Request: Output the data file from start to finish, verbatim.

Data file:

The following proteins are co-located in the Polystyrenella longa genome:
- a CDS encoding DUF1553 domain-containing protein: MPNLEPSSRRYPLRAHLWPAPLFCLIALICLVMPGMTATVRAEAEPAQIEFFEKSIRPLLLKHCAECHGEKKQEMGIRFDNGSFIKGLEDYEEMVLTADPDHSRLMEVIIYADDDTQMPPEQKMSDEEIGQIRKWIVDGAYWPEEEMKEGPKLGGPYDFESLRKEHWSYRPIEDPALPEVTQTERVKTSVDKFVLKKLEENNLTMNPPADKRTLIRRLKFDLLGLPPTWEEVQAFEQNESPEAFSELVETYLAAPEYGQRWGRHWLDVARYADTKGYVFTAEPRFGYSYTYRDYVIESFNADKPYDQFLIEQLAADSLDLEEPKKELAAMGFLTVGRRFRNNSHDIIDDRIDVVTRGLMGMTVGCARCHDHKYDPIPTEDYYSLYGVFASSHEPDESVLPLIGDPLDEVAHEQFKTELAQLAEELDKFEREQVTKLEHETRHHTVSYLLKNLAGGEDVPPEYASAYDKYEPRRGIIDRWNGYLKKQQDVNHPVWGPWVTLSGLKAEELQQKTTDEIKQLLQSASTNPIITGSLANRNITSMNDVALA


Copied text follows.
The following proteins are co-located in the Polystyrenella longa genome:
- a CDS encoding DUF1553 domain-containing protein: MPNLEPSSRRYPLRAHLWPAPLFCLIALICLVMPGMTATVRAEAEPAQIEFFEKSIRPLLLKHCAECHGEKKQEMGIRFDNGSFIKGLEDYEEMVLTADPDHSRLMEVIIYADDDTQMPPEQKMSDEEIGQIRKWIVDGAYWPEEEMKEGPKLGGPYDFESLRKEHWSYRPIEDPALPEVTQTERVKTSVDKFVLKKLEENNLTMNPPADKRTLIRRLKFDLLGLPPTWEEVQAFEQNESPEAFSELVETYLAAPEYGQRWGRHWLDVARYADTKGYVFTAEPRFGYSYTYRDYVIESFNADKPYDQFLIEQLAADSLDLEEPKKELAAMGFLTVGRRFRNNSHDIIDDRIDVVTRGLMGMTVGCARCHDHKYDPIPTEDYYSLYGVFASSHEPDESVLPLIGDPLDEVAHEQFKTELAQLAEELDKFEREQVTKLEHETRHHTVSYLLKNLAGGEDVPPEYASAYDKYEPRRGIIDRWNGYLKKQQDVNHPVWGPWVTLSGLKAEELQQKTTDEIKQLLQSASTNPIITGSLANRNITSMNDVALA